When you're in the market for a small apartment, the different terms used in rental ads can be enough to make your head spin. Typically, both a studio apartment and an efficiency apartment are spaces that do not have a separate bedroom or private sleeping area. But there are some differences between the two.
Differences in Size
A studio is a small apartment, and an efficiency is usually smaller than a studio. Both are under 500 square feet, but they can be as small as 300 square feet. Typically, both spaces combine the sleeping, living and kitchen areas, but have a private bathroom.
Differences in Kitchen Space
You'll find the major difference between a studio and an efficiency apartment in the kitchen. Efficiencies typically have a "kitchenette" rather than a full kitchen. In some cases, an efficiency apartment might only offer a hot pad, not a full stove and oven. The refrigerator might be counter height, not full size.
While studio spaces don't usually offer grand eat-in kitchens, the kitchen is usually fully equipped with a stove and full-size refrigerator. A slightly larger studio apartment, known as a bachelor apartment, might have a bigger kitchen that's separated from the rest of the space.
Number of Occupants
An efficiency or studio isn't the type of place you want to move to with a roommate or even with a partner. Since the space is small, it can become cramped easily if more than one person tries to live there. Either is ideal if you plan to live on your own.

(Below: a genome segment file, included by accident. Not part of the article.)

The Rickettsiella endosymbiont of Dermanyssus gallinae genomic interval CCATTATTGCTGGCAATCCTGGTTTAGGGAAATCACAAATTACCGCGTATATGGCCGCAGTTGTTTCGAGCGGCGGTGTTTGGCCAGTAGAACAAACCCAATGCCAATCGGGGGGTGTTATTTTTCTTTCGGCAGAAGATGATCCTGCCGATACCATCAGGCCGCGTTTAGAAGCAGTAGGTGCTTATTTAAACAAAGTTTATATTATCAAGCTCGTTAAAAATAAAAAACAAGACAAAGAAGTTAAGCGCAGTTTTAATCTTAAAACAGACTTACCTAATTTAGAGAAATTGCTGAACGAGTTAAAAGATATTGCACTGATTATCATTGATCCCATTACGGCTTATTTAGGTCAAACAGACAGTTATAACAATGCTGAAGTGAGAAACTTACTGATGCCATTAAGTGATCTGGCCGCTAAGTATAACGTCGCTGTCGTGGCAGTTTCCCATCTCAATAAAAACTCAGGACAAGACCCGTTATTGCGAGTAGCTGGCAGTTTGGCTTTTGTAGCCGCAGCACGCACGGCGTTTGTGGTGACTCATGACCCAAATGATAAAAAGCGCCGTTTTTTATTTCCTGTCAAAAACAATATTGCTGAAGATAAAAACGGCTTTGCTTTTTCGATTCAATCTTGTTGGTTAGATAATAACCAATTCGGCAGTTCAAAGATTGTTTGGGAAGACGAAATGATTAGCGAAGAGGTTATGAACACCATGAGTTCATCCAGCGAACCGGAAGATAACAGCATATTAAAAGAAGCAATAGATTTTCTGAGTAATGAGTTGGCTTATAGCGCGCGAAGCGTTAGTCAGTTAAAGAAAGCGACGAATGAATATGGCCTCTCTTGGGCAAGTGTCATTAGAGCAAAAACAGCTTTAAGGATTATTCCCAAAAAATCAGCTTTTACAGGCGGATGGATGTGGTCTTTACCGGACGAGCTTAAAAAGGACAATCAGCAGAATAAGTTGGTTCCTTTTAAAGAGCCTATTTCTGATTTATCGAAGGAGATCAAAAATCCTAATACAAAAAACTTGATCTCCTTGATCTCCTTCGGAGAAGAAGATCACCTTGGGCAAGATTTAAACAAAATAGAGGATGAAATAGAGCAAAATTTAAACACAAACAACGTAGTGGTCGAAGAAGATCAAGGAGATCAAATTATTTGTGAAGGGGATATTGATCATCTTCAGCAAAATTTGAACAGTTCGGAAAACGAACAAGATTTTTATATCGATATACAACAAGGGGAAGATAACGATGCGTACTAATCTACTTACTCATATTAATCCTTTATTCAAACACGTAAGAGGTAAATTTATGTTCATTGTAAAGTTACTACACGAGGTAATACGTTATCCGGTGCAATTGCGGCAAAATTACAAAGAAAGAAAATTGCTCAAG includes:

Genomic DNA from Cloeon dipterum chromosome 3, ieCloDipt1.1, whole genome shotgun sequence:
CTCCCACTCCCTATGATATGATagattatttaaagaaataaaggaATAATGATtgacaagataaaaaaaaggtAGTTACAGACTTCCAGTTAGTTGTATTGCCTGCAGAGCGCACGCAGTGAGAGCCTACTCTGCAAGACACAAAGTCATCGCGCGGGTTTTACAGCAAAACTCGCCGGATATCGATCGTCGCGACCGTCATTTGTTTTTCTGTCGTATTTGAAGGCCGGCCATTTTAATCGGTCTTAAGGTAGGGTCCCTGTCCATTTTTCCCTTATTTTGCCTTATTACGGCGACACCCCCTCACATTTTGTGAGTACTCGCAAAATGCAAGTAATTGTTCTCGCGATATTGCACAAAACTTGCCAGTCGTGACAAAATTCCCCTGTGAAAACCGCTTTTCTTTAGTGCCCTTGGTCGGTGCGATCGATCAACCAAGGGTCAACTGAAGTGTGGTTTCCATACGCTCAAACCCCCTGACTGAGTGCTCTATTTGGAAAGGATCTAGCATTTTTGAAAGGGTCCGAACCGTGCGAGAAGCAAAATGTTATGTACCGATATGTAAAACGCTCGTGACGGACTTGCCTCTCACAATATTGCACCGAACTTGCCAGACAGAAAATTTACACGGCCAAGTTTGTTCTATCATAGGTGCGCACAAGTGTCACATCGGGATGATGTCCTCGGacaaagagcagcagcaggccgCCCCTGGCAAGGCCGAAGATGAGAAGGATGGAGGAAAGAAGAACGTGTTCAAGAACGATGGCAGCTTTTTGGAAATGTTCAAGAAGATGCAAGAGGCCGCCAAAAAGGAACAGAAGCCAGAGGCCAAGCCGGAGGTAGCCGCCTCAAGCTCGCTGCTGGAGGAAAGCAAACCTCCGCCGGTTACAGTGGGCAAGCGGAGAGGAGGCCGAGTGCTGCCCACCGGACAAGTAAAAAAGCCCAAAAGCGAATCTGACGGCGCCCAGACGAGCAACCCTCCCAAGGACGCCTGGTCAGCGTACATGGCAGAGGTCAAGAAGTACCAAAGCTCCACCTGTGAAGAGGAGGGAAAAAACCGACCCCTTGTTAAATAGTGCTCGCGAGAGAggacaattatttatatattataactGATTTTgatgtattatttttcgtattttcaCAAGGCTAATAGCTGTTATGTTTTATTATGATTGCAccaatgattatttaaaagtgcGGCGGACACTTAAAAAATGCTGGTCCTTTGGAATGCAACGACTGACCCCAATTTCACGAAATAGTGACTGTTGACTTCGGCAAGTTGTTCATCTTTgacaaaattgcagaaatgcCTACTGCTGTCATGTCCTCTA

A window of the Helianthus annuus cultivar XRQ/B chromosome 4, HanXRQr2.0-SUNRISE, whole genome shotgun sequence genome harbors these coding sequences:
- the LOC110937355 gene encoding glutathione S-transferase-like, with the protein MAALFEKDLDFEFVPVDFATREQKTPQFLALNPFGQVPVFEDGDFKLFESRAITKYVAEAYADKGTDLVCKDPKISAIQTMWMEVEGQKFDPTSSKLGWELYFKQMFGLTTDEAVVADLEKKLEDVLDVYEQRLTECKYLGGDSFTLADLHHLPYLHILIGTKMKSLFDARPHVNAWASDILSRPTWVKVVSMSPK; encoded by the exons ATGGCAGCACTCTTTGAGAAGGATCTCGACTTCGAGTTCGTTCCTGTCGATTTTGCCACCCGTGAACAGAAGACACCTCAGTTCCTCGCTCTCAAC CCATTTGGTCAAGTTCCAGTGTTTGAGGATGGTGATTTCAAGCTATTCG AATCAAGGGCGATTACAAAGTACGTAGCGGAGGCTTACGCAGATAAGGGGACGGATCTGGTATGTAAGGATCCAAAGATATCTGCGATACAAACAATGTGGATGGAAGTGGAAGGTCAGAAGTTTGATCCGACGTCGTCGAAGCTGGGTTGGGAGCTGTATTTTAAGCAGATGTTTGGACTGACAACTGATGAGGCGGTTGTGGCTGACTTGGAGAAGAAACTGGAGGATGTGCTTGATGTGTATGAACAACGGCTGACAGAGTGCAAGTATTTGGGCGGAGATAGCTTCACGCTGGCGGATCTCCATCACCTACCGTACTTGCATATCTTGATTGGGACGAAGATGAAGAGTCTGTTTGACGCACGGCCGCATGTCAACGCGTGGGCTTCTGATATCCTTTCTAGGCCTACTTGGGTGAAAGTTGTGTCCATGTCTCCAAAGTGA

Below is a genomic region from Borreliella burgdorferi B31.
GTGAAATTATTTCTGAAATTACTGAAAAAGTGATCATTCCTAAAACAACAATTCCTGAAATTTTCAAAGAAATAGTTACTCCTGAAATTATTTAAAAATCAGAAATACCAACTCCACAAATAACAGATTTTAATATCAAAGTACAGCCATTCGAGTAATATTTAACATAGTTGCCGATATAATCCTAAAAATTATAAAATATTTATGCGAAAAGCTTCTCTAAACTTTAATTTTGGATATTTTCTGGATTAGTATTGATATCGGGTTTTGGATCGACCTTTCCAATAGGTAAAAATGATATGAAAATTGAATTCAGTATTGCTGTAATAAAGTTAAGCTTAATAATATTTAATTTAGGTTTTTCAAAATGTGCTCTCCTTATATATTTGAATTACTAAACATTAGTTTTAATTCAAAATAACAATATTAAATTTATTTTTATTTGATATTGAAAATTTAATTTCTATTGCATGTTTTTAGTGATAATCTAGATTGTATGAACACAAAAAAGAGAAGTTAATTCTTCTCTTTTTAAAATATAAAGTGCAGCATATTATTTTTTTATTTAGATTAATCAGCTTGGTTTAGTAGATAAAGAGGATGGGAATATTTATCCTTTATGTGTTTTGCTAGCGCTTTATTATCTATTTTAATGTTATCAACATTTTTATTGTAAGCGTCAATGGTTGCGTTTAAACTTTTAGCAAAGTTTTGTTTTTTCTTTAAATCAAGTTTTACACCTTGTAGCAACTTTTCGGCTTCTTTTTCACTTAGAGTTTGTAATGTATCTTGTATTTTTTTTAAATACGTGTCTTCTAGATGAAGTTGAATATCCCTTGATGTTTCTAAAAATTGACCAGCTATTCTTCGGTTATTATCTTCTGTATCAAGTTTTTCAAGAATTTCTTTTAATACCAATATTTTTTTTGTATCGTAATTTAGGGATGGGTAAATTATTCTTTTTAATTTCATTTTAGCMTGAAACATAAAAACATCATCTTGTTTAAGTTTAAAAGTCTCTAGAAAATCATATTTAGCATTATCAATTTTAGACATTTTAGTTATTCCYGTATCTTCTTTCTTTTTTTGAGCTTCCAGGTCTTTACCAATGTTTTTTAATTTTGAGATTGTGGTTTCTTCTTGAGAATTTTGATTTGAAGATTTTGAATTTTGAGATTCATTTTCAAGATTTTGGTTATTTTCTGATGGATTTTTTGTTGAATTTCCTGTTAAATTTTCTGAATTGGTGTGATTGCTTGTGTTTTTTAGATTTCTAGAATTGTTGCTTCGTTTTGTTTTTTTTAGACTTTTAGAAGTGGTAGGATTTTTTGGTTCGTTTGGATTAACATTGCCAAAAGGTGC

The limited features and size of an efficiency might be best if you aren't much of a homemaker and don't plan on hanging around your place a lot. A larger studio, or bachelor apartment, might be large enough for a couple to live in together and is usually preferable for people who enjoy preparing their own meals.
Other Outside Considerations
Size and kitchen style are just a few of the things to consider when you are deciding between a studio and an efficiency. One studio apartment might be located in a more rundown part of town, while an efficiency might be in a more upscale section, impacting the price of the apartments and the quality of life around them. Additionally, a studio apartment might have the cost of all utilities included in the price while an efficiency might require you to pay for the cost electricity or hot water, increasing the cost. When looking at either a studio or efficiency, remember that it's not only size that matters.
Based in Pennsylvania, Emily Weller has been writing professionally since 2007, when she began writing theater reviews Off-Off Broadway productions. Since then, she has written for TheNest, ModernMom and Rhode Island Home and Design magazine, among others. Weller attended CUNY/Brooklyn college and Temple University.